You only get one chance to make a first impression.
And a lot of people aren't sure how to do it well. In an ideal world, people would get to know one another before making a judgment call, but in reality, no one has time to get to know every person well. When it comes to job interviews and meeting new people in social situations, being able to make a snap judgment saves time -- and that makes making a good first impression an important skill to learn. If you go on a lot of job interviews but never get the job, have trouble making friends, or feel anxious when you meet strangers, chances are you could benefit from working on your first impression. Try these tips and improve what people think of you when you first meet.
Be on time
This is particularly important for job interviews and meeting business contacts. It shows that you are reliable and value the other person's time.
A warning: Don't be more than five minutes early, even for a job interview. If you're attending a party or visiting someone's home, being early can throw off your host's entire schedule. If necessary, leave early enough to get there early and then find a nearby coffee shop where you can wait until you are just on time. It requires investing a few extra minutes, but the first impression you make will be worth it.
Dress and groom yourself appropriately
This is extra important for a job interview or a meeting with colleagues, but it's also important to obey dress codes when going to a restaurant or cocktail party. When in doubt, err on the side of formality. If you show up for a party in a suit when everyone else is in casual attire, you will stand out, but in a significantly less awkward way than if you show up wearing jeans and a t-shirt when everyone else is wearing suits.
Smiling not only tells people that you are friendly; it also tells them you are happy to see them. If you only follow one rule of making a good first impression, smile.You can do everything else on this list perfectly and, if you appear angry or rude, people will still want to avoid you.
Use open body language
Most people aren't aware of what their body language is saying unless they've had it brought to their attention by someone else. When meeting someone new, it's important to use body language that says you are friendly, listening, and fully engaged in talking to him or her. To start, sit up straight -- not on the edge of your seat, but sit up tall enough that it will probably feel a bit awkward at first. Slouching can make you look lazy, tired, and overly casual. Next, make sure you aren't crossing your arms across you chest. It can be a comfortable way to sit, but it makes you look closed off and sometimes even rude to the person with whom you're talking. Finally, your legs (and most of your body) should be pointing towards the other person. Crossing your legs away from him or her can make you appear less engaged in the conversation.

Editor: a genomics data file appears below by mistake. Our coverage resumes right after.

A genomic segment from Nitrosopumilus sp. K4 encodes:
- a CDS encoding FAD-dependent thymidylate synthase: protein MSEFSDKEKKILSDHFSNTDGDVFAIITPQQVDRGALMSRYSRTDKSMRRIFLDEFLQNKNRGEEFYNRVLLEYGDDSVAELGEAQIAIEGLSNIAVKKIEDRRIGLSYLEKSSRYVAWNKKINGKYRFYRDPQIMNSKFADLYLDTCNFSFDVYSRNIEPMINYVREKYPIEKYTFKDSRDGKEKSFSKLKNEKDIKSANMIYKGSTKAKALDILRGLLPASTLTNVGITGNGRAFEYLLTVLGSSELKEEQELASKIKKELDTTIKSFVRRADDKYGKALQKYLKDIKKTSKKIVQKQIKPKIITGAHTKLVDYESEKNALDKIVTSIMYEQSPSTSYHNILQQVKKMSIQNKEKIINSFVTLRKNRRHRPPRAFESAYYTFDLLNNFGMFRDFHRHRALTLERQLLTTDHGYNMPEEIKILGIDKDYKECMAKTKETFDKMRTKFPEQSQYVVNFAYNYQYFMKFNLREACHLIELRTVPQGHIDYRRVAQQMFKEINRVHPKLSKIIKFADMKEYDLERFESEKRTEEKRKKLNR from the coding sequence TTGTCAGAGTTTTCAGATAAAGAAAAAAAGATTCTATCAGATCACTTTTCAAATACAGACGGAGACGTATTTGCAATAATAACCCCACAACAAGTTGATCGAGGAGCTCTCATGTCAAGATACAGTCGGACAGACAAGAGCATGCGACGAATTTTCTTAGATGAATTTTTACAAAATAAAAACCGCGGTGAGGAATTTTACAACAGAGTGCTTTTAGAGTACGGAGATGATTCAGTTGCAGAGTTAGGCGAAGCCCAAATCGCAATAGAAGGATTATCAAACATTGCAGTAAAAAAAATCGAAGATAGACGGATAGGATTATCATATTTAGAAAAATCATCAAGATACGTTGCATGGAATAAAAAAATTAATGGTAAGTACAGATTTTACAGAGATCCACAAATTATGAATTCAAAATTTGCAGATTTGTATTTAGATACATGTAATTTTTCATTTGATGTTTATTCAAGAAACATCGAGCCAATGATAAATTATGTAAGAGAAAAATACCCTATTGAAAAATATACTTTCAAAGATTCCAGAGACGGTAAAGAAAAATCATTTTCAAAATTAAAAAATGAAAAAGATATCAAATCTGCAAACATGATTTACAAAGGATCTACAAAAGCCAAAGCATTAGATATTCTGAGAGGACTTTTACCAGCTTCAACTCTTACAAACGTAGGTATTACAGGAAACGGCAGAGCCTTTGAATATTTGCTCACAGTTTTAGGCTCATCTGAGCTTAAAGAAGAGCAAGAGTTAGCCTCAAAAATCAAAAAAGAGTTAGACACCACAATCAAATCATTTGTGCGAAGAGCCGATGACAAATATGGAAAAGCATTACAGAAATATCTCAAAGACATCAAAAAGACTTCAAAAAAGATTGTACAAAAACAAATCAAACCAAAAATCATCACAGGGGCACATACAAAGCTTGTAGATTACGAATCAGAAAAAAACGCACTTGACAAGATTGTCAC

Use their name
If you use the person's name over and over, it can seem obvious and ridiculous (I once interviewed a young man who was obviously trying very hard to use my name as many times as possible, and I spent most of the interview trying not to laugh), Instead, say the name shortly after meeting the person and it will help you remember it later. Even more important than saying a person's name aloud is saying it correctly. If you mispronounce it or spell it wrong later, it will seem like you do not care enough to get it right. If you aren't sure how to pronounce someone's name, ask the person if you're saying it right and allow her to correct you.
Ask questions -- and actually listen to the answers
Most people love talking about themselves. If you want someone to like you and be interested in you, ask him questions that give him an opportunity to talk. For cues on what to ask about, listen to what he says. If he mentions recently getting back from a long vacation, ask where he went. If he mentions renovations that are being done on his apartment, ask what he is having done. The topic doesn't have to interest you. If he is talking about it, there's a good chance it interests him. Stay on the subject for only as long as the other person seems interested in it. Asking questions like these might seem counter-intuitive for a job interview where the company should be getting to know you, but in reality, it's a great way to stand out in your interviewer's mind. Particularly when your interviewer is talking about the job, the company, and major projects, keep asking questions and then file away the details in your mind for later. You'll most likely be interviewed by other people at the same company, and you can use what you've learned when they ask you questions.
Master these skills and you'll find yourself with more people who want to be your friends and more companies that want to hire you.
Carissa Doshi is a business writer and the president of Gen Y Media Group. She gives career advice and blogs about her experiences on www.carissadoshi.com. You can also follow @CarissaDoshi on Twitter.